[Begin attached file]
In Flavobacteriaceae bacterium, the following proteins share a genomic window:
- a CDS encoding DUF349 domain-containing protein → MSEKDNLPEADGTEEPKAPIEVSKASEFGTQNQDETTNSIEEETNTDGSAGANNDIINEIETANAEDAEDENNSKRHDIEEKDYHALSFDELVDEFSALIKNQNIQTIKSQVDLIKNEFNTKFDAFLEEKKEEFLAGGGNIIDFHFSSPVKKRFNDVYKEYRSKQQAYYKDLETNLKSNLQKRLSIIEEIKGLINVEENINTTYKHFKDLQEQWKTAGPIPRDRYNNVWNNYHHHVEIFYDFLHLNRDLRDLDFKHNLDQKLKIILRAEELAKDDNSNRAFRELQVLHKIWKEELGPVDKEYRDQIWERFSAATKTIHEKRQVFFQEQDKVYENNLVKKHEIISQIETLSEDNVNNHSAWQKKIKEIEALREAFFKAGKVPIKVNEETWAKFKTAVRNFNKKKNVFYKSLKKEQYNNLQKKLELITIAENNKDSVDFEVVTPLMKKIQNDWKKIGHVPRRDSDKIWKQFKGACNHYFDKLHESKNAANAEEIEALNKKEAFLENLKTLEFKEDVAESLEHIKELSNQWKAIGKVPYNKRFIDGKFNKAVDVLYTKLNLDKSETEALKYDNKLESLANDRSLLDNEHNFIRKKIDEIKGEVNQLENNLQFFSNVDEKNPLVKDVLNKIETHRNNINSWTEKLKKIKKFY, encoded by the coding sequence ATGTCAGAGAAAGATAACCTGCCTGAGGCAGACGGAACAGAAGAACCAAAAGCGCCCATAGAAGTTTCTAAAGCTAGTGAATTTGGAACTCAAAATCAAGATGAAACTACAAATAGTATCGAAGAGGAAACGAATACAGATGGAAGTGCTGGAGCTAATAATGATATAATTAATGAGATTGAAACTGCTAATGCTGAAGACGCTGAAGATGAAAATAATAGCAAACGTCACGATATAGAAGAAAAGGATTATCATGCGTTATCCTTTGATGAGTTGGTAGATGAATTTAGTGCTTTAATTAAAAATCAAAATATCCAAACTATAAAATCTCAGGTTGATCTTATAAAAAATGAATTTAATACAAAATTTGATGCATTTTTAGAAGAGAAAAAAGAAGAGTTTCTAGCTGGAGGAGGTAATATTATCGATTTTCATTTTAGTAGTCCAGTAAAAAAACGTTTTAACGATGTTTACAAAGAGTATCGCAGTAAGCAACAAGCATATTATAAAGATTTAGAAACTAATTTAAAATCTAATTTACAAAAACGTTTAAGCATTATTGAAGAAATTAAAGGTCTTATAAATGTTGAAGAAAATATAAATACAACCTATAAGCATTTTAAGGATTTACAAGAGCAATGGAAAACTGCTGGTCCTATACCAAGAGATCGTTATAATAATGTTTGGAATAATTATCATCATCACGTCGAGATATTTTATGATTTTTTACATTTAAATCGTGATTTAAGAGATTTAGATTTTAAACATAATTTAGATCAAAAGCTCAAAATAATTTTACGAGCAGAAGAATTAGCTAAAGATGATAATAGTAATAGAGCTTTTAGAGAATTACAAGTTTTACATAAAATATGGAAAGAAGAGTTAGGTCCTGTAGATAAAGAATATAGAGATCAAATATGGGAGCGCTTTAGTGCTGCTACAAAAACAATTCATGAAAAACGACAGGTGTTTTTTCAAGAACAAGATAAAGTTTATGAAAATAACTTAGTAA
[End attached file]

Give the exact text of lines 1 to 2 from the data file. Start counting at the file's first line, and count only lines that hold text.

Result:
In Flavobacteriaceae bacterium, the following proteins share a genomic window:
- a CDS encoding DUF349 domain-containing protein → MSEKDNLPEADGTEEPKAPIEVSKASEFGTQNQDETTNSIEEETNTDGSAGANNDIINEIETANAEDAEDENNSKRHDIEEKDYHALSFDELVDEFSALIKNQNIQTIKSQVDLIKNEFNTKFDAFLEEKKEEFLAGGGNIIDFHFSSPVKKRFNDVYKEYRSKQQAYYKDLETNLKSNLQKRLSIIEEIKGLINVEENINTTYKHFKDLQEQWKTAGPIPRDRYNNVWNNYHHHVEIFYDFLHLNRDLRDLDFKHNLDQKLKIILRAEELAKDDNSNRAFRELQVLHKIWKEELGPVDKEYRDQIWERFSAATKTIHEKRQVFFQEQDKVYENNLVKKHEIISQIETLSEDNVNNHSAWQKKIKEIEALREAFFKAGKVPIKVNEETWAKFKTAVRNFNKKKNVFYKSLKKEQYNNLQKKLELITIAENNKDSVDFEVVTPLMKKIQNDWKKIGHVPRRDSDKIWKQFKGACNHYFDKLHESKNAANAEEIEALNKKEAFLENLKTLEFKEDVAESLEHIKELSNQWKAIGKVPYNKRFIDGKFNKAVDVLYTKLNLDKSETEALKYDNKLESLANDRSLLDNEHNFIRKKIDEIKGEVNQLENNLQFFSNVDEKNPLVKDVLNKIETHRNNINSWTEKLKKIKKFY, encoded by the coding sequence ATGTCAGAGAAAGATAACCTGCCTGAGGCAGACGGAACAGAAGAACCAAAAGCGCCCATAGAAGTTTCTAAAGCTAGTGAATTTGGAACTCAAAATCAAGATGAAACTACAAATAGTATCGAAGAGGAAACGAATACAGATGGAAGTGCTGGAGCTAATAATGATATAATTAATGAGATTGAAACTGCTAATGCTGAAGACGCTGAAGATGAAAATAATAGCAAACGTCACGATATAGAAGAAAAGGATTATCATGCGTTATCCTTTGATGAGTTGGTAGATGAATTTAGTGCTTTAATTAAAAATCAAAATATCCAAACTATAAAATCTCAGGTTGATCTTATAAAAAATGAATTTAATACAAAATTTGATGCATTTTTAGAAGAGAAAAAAGAAGAGTTTCTAGCTGGAGGAGGTAATATTATCGATTTTCATTTTAGTAGTCCAGTAAAAAAACGTTTTAACGATGTTTACAAAGAGTATCGCAGTAAGCAACAAGCATATTATAAAGATTTAGAAACTAATTTAAAATCTAATTTACAAAAACGTTTAAGCATTATTGAAGAAATTAAAGGTCTTATAAATGTTGAAGAAAATATAAATACAACCTATAAGCATTTTAAGGATTTACAAGAGCAATGGAAAACTGCTGGTCCTATACCAAGAGATCGTTATAATAATGTTTGGAATAATTATCATCATCACGTCGAGATATTTTATGATTTTTTACATTTAAATCGTGATTTAAGAGATTTAGATTTTAAACATAATTTAGATCAAAAGCTCAAAATAATTTTACGAGCAGAAGAATTAGCTAAAGATGATAATAGTAATAGAGCTTTTAGAGAATTACAAGTTTTACATAAAATATGGAAAGAAGAGTTAGGTCCTGTAGATAAAGAATATAGAGATCAAATATGGGAGCGCTTTAGTGCTGCTACAAAAACAATTCATGAAAAACGACAGGTGTTTTTTCAAGAACAAGATAAAGTTTATGAAAATAACTTAGTAA